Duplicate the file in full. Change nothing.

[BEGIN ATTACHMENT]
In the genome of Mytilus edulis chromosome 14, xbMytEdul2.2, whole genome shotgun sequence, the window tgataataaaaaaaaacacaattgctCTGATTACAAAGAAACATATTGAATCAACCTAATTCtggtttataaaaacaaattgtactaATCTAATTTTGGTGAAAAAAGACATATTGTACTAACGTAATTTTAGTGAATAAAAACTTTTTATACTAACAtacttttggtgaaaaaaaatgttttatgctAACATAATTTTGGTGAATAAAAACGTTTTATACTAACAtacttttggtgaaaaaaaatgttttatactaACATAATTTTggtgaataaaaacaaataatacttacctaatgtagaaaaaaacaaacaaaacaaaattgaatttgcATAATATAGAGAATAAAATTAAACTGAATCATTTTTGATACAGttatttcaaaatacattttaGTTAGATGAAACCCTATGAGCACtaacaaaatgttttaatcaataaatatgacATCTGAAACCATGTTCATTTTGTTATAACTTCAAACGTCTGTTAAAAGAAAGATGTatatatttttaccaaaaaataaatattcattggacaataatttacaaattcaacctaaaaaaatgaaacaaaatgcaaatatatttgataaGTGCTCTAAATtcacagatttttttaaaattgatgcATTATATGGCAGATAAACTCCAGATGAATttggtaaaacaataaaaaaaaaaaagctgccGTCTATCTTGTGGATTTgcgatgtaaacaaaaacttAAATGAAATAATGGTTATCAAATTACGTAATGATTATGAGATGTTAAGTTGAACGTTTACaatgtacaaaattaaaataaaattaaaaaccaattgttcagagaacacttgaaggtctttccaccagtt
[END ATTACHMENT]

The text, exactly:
In the genome of Mytilus edulis chromosome 14, xbMytEdul2.2, whole genome shotgun sequence, the window tgataataaaaaaaaacacaattgctCTGATTACAAAGAAACATATTGAATCAACCTAATTCtggtttataaaaacaaattgtactaATCTAATTTTGGTGAAAAAAGACATATTGTACTAACGTAATTTTAGTGAATAAAAACTTTTTATACTAACAtacttttggtgaaaaaaaatgttttatgctAACATAATTTTGGTGAATAAAAACGTTTTATACTAACAtacttttggtgaaaaaaaatgttttatactaACATAATTTTggtgaataaaaacaaataatacttacctaatgtagaaaaaaacaaacaaaacaaaattgaatttgcATAATATAGAGAATAAAATTAAACTGAATCATTTTTGATACAGttatttcaaaatacattttaGTTAGATGAAACCCTATGAGCACtaacaaaatgttttaatcaataaatatgacATCTGAAACCATGTTCATTTTGTTATAACTTCAAACGTCTGTTAAAAGAAAGATGTatatatttttaccaaaaaataaatattcattggacaataatttacaaattcaacctaaaaaaatgaaacaaaatgcaaatatatttgataaGTGCTCTAAATtcacagatttttttaaaattgatgcATTATATGGCAGATAAACTCCAGATGAATttggtaaaacaataaaaaaaaaaaagctgccGTCTATCTTGTGGATTTgcgatgtaaacaaaaacttAAATGAAATAATGGTTATCAAATTACGTAATGATTATGAGATGTTAAGTTGAACGTTTACaatgtacaaaattaaaataaaattaaaaaccaattgttcagagaacacttgaaggtctttccaccagtt